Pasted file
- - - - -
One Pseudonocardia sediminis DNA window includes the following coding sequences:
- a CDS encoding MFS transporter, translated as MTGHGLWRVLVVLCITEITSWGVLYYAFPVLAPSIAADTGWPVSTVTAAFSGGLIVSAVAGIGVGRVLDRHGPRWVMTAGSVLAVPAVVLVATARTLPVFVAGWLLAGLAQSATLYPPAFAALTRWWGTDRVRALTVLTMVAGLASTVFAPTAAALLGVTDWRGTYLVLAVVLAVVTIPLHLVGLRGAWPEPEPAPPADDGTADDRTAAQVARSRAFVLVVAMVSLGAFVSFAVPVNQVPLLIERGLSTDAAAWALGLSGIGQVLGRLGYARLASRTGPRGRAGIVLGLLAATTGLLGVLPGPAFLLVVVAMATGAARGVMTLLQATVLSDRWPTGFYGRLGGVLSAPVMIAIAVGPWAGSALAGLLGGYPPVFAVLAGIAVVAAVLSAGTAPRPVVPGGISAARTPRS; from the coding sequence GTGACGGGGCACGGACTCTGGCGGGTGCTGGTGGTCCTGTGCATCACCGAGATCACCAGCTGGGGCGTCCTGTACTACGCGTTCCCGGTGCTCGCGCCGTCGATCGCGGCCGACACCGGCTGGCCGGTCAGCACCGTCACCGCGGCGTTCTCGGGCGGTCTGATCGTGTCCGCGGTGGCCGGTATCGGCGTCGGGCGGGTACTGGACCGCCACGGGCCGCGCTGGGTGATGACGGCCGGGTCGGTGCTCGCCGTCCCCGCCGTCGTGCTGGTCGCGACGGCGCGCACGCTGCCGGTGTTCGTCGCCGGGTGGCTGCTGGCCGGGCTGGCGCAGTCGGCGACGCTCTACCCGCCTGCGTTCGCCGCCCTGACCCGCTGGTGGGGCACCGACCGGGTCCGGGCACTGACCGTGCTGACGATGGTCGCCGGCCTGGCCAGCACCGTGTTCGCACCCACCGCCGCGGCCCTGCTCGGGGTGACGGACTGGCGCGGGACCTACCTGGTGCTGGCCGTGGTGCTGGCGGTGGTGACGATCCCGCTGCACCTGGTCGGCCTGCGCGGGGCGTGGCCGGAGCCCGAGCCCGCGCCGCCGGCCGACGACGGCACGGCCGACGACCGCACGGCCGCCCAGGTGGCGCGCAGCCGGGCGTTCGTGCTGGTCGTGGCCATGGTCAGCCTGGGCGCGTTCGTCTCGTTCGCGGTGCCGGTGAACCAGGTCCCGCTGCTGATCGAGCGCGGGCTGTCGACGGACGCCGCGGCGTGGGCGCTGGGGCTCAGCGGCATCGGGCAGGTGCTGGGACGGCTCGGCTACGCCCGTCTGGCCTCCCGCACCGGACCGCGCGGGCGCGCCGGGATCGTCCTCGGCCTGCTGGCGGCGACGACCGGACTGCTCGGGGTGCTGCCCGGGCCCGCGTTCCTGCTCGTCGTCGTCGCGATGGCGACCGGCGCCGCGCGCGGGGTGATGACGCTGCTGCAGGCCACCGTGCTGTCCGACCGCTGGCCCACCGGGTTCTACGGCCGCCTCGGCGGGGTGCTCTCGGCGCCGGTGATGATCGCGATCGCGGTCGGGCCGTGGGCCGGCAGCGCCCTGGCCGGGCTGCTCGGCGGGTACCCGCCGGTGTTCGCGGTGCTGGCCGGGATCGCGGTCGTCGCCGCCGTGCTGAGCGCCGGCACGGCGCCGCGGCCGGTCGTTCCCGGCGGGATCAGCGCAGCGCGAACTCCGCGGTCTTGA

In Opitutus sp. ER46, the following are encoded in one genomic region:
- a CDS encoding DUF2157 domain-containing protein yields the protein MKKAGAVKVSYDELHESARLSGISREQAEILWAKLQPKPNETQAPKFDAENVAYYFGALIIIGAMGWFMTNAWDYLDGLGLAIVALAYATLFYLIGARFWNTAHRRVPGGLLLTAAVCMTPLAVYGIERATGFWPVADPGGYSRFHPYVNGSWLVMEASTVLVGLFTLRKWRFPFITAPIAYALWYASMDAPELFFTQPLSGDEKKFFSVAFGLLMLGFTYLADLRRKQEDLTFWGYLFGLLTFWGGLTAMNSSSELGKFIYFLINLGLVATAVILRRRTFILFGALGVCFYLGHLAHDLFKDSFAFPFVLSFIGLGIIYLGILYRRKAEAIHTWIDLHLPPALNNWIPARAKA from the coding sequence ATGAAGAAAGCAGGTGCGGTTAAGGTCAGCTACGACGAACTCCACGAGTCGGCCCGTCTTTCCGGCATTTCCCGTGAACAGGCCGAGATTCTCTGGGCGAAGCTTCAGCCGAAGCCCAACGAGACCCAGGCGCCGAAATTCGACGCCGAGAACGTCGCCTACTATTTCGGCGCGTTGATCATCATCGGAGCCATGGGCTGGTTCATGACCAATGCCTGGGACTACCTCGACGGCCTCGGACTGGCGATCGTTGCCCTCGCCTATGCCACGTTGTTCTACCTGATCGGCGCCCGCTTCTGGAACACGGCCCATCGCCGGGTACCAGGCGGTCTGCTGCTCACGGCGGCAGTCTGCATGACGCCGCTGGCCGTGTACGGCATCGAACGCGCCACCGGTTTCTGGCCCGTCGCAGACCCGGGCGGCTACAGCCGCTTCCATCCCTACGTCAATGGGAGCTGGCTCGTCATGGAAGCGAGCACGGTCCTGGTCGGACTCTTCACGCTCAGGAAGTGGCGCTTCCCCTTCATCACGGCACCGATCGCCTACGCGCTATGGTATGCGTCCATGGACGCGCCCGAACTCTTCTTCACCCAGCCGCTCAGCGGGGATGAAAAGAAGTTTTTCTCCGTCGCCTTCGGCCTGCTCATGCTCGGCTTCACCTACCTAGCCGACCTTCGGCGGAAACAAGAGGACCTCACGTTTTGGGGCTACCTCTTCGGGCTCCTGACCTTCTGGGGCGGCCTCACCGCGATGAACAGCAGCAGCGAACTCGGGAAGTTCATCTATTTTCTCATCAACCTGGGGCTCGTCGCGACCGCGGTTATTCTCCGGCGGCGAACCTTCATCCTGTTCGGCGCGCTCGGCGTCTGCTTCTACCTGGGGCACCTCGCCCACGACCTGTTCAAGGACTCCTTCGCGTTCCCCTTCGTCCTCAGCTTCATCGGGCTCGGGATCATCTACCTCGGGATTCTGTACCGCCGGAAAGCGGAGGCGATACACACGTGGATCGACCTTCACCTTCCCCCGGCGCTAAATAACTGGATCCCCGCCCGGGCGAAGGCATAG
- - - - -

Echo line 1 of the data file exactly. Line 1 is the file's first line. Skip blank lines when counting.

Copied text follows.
One Pseudonocardia sediminis DNA window includes the following coding sequences: